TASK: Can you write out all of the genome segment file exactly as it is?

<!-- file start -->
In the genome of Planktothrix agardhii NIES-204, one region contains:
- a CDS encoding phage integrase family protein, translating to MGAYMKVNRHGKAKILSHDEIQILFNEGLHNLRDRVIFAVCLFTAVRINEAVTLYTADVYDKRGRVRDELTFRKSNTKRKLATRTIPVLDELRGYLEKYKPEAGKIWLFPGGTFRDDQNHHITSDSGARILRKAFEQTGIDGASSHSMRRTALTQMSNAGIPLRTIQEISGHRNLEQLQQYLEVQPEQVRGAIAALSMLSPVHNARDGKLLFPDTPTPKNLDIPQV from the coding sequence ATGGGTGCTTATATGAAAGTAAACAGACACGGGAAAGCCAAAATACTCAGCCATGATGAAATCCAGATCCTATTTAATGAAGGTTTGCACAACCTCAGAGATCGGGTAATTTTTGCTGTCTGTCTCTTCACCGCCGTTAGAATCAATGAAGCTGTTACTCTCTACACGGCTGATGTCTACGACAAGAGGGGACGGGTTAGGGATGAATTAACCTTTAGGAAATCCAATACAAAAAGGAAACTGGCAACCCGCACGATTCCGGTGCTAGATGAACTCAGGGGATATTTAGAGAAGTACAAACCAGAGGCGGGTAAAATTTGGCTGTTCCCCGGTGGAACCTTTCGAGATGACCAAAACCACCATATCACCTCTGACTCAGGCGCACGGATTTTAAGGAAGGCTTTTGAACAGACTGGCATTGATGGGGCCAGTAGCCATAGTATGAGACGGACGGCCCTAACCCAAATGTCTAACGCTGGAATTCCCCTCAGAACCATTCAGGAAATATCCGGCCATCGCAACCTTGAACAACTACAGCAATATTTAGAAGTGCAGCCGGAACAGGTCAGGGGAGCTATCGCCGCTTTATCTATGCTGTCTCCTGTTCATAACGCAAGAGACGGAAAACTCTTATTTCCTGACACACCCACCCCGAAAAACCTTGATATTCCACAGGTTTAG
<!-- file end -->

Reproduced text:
In the genome of Planktothrix agardhii NIES-204, one region contains:
- a CDS encoding phage integrase family protein, translating to MGAYMKVNRHGKAKILSHDEIQILFNEGLHNLRDRVIFAVCLFTAVRINEAVTLYTADVYDKRGRVRDELTFRKSNTKRKLATRTIPVLDELRGYLEKYKPEAGKIWLFPGGTFRDDQNHHITSDSGARILRKAFEQTGIDGASSHSMRRTALTQMSNAGIPLRTIQEISGHRNLEQLQQYLEVQPEQVRGAIAALSMLSPVHNARDGKLLFPDTPTPKNLDIPQV from the coding sequence ATGGGTGCTTATATGAAAGTAAACAGACACGGGAAAGCCAAAATACTCAGCCATGATGAAATCCAGATCCTATTTAATGAAGGTTTGCACAACCTCAGAGATCGGGTAATTTTTGCTGTCTGTCTCTTCACCGCCGTTAGAATCAATGAAGCTGTTACTCTCTACACGGCTGATGTCTACGACAAGAGGGGACGGGTTAGGGATGAATTAACCTTTAGGAAATCCAATACAAAAAGGAAACTGGCAACCCGCACGATTCCGGTGCTAGATGAACTCAGGGGATATTTAGAGAAGTACAAACCAGAGGCGGGTAAAATTTGGCTGTTCCCCGGTGGAACCTTTCGAGATGACCAAAACCACCATATCACCTCTGACTCAGGCGCACGGATTTTAAGGAAGGCTTTTGAACAGACTGGCATTGATGGGGCCAGTAGCCATAGTATGAGACGGACGGCCCTAACCCAAATGTCTAACGCTGGAATTCCCCTCAGAACCATTCAGGAAATATCCGGCCATCGCAACCTTGAACAACTACAGCAATATTTAGAAGTGCAGCCGGAACAGGTCAGGGGAGCTATCGCCGCTTTATCTATGCTGTCTCCTGTTCATAACGCAAGAGACGGAAAACTCTTATTTCCTGACACACCCACCCCGAAAAACCTTGATATTCCACAGGTTTAG